the program manager and awards port area grants, the Coast Guard has a significant role in
                                   determining how funds will be allocated within a port area by ensuring that projects comply with
                                   Area Maritime Security Plans and facility security plans. The PSGP funds maritime security risk
                                   mitigation projects that support port resilience and recovery efforts, and some PSGP grants have
                                   helped to fund projects that strengthen resilience throughout a port region (e.g., a private entity’s
                                   installation of a waterside camera system that can be monitored by emergency responders and
                                   other port partners). Through the PSGP, FEMA has required the highest-risk ports to prepare
                                   Portwide Risk Mitigation Plans (PRMP), to help identify and execute actions to mitigate maritime
                                   critical infrastructure risks. Specifically, the PRMP requirement was part of a broader effort to shift
                                   grant funding from supporting asset-specific projects that benefit one facility to supporting more
                                   regional, portwide projects that would benefit an entire port area.
United States-Canada Maritime      In response to a high-level plan by the United States and Canada to enhance border security and
Commerce Resilience                trade efforts, Coast Guard and Canadian transportation officials are working together to develop
                                   guidelines to enhance communication and information sharing to help facilitate maritime trade
                                   recovery between the two nations after an emergency or disaster in ports that are close to one
                                            g
                                   another.
Maritime Security Risk Analysis    A Coast Guard–developed risk-based decision support tool designed to help it assess and manage
Model (MSRAM)                      maritime security risks for key maritime infrastructure assets. MSRAM touches on some aspects of
                                   resilience, such as security, target hardness, and secondary economic impacts (including target
                                   redundancy), though it does not assess port systemwide effects of disruptions, nor was it intended
                                   to do this.
                                             Source: GAO analysis of DHS information.




                                             Page 17                                             GAO-13-11 Critical Infrastructure Protection
a
 33 C.F.R. §§ 103.300-.310. The AMSC is established, convened, and directed by the Captain of the
Port, designated by 33 C.F.R. § 103.200 to serve as Federal Maritime Security Coordinator. The
Captain of the Port is the Coast Guard officer designated by the Coast Guard Commandant to
enforce, within his or her respective area, port safety, security, and maritime environmental protection
regulations, including, without limitation, regulations for the protection and security of vessels,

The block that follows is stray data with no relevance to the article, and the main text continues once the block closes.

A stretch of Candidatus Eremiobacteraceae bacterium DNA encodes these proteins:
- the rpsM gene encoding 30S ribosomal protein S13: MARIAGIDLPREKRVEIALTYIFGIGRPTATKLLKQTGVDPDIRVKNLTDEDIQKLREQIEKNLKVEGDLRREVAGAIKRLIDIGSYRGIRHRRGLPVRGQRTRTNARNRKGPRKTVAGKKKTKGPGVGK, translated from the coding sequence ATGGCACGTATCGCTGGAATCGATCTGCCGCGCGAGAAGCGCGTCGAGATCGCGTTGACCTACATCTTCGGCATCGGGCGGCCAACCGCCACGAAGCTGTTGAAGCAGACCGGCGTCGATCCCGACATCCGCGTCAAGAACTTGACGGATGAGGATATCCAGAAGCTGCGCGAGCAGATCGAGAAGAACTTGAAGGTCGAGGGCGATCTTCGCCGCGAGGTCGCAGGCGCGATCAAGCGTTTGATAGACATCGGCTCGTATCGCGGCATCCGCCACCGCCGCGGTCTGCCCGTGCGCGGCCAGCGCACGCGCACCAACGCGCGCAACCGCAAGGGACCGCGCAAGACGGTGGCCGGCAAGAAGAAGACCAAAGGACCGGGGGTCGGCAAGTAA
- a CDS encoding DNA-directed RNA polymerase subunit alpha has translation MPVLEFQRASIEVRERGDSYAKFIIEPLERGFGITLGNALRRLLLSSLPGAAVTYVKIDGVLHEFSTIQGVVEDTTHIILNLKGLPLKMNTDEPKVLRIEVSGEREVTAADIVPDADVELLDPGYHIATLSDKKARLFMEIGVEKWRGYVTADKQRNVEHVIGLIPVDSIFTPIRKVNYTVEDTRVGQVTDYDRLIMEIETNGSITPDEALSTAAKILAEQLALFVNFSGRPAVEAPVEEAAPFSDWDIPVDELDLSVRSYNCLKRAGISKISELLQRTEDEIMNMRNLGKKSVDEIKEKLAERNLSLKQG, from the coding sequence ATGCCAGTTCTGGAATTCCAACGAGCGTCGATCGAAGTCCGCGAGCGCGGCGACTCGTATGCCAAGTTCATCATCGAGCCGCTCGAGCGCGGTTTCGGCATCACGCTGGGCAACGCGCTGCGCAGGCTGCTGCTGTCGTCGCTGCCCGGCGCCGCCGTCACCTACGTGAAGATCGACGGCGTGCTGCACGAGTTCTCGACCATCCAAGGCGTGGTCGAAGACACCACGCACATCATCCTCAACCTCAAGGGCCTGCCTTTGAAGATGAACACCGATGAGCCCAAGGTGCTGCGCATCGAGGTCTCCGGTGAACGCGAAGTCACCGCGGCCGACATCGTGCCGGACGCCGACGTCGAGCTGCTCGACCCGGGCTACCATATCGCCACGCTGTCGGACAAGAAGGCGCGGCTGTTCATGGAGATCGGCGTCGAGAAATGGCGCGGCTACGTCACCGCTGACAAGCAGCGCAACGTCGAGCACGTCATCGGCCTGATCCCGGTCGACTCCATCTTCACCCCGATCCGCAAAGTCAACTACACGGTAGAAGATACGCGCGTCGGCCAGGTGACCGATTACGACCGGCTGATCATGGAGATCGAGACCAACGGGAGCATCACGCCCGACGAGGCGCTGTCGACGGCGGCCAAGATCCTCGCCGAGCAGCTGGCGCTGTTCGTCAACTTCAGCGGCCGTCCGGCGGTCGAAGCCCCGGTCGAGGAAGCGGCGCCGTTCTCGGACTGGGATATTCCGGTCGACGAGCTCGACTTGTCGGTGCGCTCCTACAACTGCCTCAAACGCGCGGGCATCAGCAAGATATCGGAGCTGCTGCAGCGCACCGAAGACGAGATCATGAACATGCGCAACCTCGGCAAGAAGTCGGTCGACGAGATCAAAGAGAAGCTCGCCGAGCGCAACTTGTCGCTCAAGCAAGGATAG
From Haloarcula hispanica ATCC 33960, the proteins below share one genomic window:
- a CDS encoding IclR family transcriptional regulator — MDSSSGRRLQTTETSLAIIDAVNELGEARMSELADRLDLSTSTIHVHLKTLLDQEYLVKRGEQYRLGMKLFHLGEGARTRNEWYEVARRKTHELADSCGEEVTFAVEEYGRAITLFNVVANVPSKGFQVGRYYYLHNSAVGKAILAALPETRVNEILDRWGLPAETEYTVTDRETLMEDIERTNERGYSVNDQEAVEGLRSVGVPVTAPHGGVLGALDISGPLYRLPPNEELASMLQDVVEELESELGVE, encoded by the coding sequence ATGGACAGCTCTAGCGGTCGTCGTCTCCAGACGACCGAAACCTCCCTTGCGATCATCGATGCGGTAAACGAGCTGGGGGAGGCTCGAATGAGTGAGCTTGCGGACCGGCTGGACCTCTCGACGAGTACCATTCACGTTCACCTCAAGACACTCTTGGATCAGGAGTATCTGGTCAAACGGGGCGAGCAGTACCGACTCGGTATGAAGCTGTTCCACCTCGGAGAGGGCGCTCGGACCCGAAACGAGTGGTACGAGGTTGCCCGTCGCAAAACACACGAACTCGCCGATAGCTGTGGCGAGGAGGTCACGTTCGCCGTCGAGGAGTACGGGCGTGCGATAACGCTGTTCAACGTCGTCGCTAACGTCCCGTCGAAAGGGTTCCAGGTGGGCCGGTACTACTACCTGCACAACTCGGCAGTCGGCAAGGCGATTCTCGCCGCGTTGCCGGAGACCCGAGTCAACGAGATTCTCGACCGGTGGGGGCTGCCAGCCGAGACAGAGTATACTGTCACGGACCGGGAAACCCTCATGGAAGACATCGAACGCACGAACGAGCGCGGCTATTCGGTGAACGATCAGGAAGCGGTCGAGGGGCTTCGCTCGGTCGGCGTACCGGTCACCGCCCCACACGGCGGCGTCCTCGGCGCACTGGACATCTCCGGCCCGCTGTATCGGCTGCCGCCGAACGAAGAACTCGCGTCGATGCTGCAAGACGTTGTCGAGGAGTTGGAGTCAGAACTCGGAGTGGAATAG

harbors, and waterfront facilities.
b
 Area Maritime Security Plans are developed for each of the 43 individual Captain of the Port zones—
specific port areas geographically defined in 33 C.F.R. part 3. These port zones generally correspond
to the 35 Coast Guard sectors. However, separate Area Maritime Security Plans have also been
developed for six Marine Safety Units—which represent distinct areas (zones) within those sectors—
as well as the Gulf of Mexico and the Commonwealth of the Northern Mariana Islands.
c
 In April 2012, we reviewed the recovery and salvage elements of Area Maritime Security Plans for
seven Group I port areas—those determined by DHS to be at the highest risk—and found that each
addressed recovery and salvage response, as required by law, and incorporated the specific recovery
and salvage response elements, as described in Coast Guard planning guidance. See GAO, Maritime
Security: Coast Guard Efforts to Address Port Recovery and Salvage Response, GAO-12-494R
(Washington, D.C.: Apr. 6, 2012).
d
 33 C.F.R. §§ 105.400-415. In general, facilities that receive vessels that carry large or hazardous
cargo, vessels subject to international maritime security standards, selected barges, and passenger
vessels certified to carry more than 150 passengers are subject to MTSA regulations. Owners or
operators of such assets are required, among other things, to designate a facility security officer,
ensure that a facility risk assessment is conducted, and ensure that a facility security plan is approved
and implemented. 33 C.F.R. pt. 105.
e
    6 U.S.C. § 912.
f
For more information on the PSGP, see GAO, Port Security Grant Program: Risk Model, Grant
Management, and Effectiveness Measures Could Be Strengthened, GAO-12-47 (Washington, D.C.:
Nov. 17, 2011).
g
 The guidelines stem from United States-Canada, Beyond the Border: A Shared Vision for Perimeter
Security and Economic Competitiveness, Action Plan, December 2011. The Action Plan established
joint priorities within four areas of cooperation: addressing threats early; trade facilitation, economic
growth, and jobs; cross-border law enforcement; and critical infrastructure and cyber security. In July